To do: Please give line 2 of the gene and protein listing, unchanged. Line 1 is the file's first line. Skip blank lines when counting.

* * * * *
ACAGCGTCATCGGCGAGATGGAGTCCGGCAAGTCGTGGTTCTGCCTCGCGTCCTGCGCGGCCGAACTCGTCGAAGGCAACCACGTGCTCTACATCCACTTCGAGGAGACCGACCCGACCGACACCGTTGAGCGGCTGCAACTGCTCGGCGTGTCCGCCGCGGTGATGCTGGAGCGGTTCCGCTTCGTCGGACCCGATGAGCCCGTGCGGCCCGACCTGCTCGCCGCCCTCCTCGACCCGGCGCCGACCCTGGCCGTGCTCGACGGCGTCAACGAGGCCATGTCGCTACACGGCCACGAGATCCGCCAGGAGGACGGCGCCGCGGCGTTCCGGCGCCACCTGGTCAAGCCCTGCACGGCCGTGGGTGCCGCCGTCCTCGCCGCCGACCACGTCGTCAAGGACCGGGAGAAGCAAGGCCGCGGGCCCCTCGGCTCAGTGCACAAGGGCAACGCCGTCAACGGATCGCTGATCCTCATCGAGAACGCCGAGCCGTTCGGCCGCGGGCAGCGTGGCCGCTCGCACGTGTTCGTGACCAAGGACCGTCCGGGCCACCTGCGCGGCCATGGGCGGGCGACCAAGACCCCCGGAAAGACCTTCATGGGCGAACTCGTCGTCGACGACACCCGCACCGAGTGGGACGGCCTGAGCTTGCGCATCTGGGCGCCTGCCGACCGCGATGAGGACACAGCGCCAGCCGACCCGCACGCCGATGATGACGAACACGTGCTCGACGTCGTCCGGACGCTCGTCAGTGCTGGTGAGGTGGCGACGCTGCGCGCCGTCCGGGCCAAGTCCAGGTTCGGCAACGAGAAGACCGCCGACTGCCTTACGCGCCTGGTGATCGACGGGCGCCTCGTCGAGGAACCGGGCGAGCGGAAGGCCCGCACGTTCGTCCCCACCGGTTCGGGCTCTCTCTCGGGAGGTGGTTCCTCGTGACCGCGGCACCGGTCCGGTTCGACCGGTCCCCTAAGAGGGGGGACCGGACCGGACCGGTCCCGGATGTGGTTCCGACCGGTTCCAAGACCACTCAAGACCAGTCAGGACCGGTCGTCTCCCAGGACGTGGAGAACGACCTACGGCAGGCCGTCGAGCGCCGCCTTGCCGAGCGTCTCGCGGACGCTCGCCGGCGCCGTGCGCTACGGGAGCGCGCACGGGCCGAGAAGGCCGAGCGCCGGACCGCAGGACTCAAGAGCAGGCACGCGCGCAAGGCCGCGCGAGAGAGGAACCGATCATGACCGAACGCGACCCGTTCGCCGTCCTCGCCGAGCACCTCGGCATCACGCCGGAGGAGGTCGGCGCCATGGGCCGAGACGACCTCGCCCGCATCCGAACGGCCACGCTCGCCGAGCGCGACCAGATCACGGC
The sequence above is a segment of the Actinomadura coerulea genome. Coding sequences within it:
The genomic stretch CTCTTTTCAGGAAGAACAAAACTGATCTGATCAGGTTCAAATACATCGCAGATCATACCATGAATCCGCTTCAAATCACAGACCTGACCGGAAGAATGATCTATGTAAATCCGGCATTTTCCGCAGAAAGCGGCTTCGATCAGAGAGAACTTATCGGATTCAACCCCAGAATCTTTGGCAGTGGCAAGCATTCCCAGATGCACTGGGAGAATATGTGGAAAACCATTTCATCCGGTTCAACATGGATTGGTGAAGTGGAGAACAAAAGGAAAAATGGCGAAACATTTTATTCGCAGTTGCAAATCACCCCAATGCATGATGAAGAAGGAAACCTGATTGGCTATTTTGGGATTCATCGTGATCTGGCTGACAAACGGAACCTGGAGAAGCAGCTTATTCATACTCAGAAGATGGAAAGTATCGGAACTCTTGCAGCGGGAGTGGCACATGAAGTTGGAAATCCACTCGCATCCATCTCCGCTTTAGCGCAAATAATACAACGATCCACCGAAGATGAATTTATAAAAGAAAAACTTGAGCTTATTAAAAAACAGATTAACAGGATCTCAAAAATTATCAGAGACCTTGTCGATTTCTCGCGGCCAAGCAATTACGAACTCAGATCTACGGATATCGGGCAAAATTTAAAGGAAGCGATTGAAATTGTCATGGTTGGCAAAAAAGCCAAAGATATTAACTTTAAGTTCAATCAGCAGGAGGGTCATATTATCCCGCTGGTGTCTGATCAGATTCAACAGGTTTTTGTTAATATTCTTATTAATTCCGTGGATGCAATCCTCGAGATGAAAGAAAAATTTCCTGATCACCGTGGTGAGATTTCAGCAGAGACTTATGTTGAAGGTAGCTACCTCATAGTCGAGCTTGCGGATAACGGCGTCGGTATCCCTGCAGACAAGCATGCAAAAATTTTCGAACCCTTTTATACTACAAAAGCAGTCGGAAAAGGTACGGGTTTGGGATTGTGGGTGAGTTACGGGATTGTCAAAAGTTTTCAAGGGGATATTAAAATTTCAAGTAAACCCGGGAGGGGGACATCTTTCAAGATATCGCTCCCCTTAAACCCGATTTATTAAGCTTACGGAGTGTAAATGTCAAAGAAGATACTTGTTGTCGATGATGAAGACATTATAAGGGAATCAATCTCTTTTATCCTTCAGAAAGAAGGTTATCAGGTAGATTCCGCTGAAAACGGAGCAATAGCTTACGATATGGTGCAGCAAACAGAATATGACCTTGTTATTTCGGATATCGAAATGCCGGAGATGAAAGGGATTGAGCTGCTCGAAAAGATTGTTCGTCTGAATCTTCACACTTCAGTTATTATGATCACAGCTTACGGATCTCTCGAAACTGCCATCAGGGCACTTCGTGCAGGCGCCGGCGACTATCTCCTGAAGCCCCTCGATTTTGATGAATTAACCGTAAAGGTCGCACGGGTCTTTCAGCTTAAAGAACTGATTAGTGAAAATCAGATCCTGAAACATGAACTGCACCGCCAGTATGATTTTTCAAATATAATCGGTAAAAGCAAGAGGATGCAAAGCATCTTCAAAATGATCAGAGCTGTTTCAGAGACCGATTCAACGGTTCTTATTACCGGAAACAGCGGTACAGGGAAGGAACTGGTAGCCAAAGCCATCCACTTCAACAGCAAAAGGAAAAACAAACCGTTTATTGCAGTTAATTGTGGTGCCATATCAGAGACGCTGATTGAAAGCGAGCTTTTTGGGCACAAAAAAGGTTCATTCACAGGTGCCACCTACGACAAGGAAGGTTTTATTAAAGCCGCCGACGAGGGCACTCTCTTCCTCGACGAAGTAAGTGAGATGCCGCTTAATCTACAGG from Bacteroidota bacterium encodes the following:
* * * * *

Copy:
The sequence above is a segment of the Actinomadura coerulea genome. Coding sequences within it: